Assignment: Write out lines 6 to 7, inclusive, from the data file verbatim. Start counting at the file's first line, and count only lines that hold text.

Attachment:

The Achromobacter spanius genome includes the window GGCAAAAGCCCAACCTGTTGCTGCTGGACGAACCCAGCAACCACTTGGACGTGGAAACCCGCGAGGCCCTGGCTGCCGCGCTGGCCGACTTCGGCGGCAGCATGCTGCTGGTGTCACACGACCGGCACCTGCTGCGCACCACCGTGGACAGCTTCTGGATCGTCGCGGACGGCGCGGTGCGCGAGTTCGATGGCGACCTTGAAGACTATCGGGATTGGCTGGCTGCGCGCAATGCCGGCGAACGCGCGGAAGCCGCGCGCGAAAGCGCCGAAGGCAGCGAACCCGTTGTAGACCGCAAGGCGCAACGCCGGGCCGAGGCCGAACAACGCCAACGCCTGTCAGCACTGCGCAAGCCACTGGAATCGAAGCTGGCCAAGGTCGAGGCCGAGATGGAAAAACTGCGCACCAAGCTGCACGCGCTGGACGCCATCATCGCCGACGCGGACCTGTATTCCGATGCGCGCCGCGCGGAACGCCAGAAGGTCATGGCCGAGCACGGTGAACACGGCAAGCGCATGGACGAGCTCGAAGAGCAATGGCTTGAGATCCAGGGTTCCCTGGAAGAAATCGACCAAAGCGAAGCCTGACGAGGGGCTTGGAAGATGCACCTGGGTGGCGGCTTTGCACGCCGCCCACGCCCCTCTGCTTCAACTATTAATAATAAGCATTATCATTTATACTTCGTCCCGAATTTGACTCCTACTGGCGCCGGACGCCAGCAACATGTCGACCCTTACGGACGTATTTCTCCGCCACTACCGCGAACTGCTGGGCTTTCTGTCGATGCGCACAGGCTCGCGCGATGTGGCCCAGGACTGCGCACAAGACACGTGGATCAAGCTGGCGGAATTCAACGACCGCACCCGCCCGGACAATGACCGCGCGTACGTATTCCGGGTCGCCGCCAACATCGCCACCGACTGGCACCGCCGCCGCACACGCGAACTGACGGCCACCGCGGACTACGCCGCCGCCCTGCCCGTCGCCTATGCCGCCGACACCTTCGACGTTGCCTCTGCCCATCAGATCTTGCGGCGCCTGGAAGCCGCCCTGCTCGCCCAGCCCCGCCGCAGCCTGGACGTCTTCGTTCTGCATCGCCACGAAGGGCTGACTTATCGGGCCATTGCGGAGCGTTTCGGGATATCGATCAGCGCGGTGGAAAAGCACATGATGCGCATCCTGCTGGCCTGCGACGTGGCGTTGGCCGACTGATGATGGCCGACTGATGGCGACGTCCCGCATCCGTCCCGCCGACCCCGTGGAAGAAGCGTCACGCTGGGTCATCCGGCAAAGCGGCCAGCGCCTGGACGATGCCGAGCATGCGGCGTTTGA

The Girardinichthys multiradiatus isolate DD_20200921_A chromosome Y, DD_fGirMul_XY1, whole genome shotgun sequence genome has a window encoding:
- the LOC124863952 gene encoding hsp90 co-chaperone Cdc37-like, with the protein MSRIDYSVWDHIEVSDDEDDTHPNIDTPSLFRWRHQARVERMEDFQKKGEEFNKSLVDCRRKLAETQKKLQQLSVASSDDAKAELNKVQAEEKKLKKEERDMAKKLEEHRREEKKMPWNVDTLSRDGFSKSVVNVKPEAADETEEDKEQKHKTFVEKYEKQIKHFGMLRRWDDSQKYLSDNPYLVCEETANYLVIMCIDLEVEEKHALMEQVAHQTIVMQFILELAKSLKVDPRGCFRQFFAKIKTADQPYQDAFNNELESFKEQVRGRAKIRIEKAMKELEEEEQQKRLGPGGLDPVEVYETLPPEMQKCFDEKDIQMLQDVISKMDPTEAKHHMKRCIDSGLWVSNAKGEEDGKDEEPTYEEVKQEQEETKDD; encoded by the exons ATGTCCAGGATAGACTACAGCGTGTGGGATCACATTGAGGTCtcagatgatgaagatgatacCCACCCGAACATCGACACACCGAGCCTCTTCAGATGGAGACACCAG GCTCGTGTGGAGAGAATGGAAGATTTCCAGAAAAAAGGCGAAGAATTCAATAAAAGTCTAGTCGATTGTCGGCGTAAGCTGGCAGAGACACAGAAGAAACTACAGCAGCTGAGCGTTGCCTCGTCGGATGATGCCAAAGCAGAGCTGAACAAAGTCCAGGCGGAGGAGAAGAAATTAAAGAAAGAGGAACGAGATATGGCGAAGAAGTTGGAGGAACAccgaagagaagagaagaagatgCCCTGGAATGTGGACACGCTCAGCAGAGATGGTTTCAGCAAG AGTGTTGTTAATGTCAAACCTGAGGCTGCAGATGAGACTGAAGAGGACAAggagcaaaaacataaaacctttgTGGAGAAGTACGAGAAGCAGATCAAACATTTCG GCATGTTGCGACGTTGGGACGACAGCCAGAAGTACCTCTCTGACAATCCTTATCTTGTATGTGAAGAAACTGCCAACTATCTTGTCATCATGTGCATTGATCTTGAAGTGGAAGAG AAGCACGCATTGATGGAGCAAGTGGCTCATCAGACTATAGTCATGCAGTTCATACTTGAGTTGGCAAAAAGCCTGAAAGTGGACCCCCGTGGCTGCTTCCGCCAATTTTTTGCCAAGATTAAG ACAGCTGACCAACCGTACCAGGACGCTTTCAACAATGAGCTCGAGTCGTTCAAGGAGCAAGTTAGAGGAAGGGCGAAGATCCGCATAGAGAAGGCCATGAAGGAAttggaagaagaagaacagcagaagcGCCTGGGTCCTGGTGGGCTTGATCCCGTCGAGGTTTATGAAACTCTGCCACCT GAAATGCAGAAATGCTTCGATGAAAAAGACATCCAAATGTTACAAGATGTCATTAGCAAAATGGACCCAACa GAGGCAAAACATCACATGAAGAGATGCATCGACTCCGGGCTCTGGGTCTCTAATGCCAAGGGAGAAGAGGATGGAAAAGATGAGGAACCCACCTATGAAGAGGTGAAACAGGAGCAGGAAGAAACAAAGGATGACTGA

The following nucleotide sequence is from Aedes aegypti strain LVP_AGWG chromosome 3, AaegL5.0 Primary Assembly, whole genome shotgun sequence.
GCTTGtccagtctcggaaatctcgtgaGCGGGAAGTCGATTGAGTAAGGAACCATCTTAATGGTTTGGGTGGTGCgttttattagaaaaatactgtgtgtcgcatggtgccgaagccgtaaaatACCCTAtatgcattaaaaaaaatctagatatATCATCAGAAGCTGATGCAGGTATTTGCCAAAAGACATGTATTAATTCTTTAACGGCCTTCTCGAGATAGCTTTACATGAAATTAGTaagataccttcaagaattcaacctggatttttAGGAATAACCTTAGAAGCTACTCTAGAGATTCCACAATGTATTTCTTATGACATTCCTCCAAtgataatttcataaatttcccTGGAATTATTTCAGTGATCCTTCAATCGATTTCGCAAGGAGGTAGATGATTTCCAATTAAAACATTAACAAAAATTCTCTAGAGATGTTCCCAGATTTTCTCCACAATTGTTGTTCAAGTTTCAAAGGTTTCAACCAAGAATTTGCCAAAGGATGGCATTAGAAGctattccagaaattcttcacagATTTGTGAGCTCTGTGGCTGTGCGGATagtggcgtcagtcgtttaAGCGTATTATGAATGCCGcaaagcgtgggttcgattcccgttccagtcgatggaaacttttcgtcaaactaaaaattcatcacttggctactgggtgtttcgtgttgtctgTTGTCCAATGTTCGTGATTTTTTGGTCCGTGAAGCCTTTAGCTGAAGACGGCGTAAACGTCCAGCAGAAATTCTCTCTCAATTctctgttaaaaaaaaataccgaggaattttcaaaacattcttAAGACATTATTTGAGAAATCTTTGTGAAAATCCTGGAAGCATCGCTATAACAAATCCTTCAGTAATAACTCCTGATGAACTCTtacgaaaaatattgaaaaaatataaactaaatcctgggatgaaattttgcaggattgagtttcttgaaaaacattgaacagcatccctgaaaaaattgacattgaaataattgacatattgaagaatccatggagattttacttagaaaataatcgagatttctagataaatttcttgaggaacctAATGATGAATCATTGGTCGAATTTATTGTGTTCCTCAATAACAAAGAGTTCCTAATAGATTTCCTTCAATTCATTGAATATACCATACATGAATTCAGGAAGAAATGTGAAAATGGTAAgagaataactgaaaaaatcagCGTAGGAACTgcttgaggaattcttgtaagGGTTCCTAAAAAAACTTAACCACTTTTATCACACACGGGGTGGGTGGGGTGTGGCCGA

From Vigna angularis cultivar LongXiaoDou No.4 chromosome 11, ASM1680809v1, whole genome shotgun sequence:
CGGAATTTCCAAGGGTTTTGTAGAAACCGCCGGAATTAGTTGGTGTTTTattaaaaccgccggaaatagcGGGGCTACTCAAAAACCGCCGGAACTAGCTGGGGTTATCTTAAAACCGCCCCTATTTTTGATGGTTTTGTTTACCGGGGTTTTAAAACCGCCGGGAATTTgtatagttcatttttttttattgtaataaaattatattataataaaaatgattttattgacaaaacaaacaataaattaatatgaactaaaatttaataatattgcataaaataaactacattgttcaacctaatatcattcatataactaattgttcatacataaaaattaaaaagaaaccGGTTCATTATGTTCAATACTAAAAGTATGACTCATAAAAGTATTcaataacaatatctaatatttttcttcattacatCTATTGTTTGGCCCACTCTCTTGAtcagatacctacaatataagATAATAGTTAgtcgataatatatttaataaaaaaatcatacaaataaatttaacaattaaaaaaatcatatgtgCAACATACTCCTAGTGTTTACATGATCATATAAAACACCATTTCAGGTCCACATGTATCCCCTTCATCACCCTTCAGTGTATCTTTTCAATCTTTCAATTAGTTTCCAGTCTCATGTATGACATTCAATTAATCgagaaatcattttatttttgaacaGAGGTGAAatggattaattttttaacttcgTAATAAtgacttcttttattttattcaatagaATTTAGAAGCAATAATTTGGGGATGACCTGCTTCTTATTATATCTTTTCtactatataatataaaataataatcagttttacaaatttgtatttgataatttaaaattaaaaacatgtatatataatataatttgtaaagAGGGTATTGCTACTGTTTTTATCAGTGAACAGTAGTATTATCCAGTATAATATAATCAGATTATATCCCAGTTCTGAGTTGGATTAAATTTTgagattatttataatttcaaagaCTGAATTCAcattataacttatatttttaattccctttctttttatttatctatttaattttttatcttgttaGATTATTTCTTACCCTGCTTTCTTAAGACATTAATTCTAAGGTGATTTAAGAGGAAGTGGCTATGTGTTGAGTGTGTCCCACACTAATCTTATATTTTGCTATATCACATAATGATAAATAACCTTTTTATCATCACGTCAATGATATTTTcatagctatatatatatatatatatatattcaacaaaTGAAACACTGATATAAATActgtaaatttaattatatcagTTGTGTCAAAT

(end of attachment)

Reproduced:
From Vigna angularis cultivar LongXiaoDou No.4 chromosome 11, ASM1680809v1, whole genome shotgun sequence:
CGGAATTTCCAAGGGTTTTGTAGAAACCGCCGGAATTAGTTGGTGTTTTattaaaaccgccggaaatagcGGGGCTACTCAAAAACCGCCGGAACTAGCTGGGGTTATCTTAAAACCGCCCCTATTTTTGATGGTTTTGTTTACCGGGGTTTTAAAACCGCCGGGAATTTgtatagttcatttttttttattgtaataaaattatattataataaaaatgattttattgacaaaacaaacaataaattaatatgaactaaaatttaataatattgcataaaataaactacattgttcaacctaatatcattcatataactaattgttcatacataaaaattaaaaagaaaccGGTTCATTATGTTCAATACTAAAAGTATGACTCATAAAAGTATTcaataacaatatctaatatttttcttcattacatCTATTGTTTGGCCCACTCTCTTGAtcagatacctacaatataagATAATAGTTAgtcgataatatatttaataaaaaaatcatacaaataaatttaacaattaaaaaaatcatatgtgCAACATACTCCTAGTGTTTACATGATCATATAAAACACCATTTCAGGTCCACATGTATCCCCTTCATCACCCTTCAGTGTATCTTTTCAATCTTTCAATTAGTTTCCAGTCTCATGTATGACATTCAATTAATCgagaaatcattttatttttgaacaGAGGTGAAatggattaattttttaacttcgTAATAAtgacttcttttattttattcaatagaATTTAGAAGCAATAATTTGGGGATGACCTGCTTCTTATTATATCTTTTCtactatataatataaaataataatcagttttacaaatttgtatttgataatttaaaattaaaaacatgtatatataatataatttgtaaagAGGGTATTGCTACTGTTTTTATCAGTGAACAGTAGTATTATCCAGTATAATATAATCAGATTATATCCCAGTTCTGAGTTGGATTAAATTTTgagattatttataatttcaaagaCTGAATTCAcattataacttatatttttaattccctttctttttatttatctatttaattttttatcttgttaGATTATTTCTTACCCTGCTTTCTTAAGACATTAATTCTAAGGTGATTTAAGAGGAAGTGGCTATGTGTTGAGTGTGTCCCACACTAATCTTATATTTTGCTATATCACATAATGATAAATAACCTTTTTATCATCACGTCAATGATATTTTcatagctatatatatatatatatatatattcaacaaaTGAAACACTGATATAAATActgtaaatttaattatatcagTTGTGTCAAAT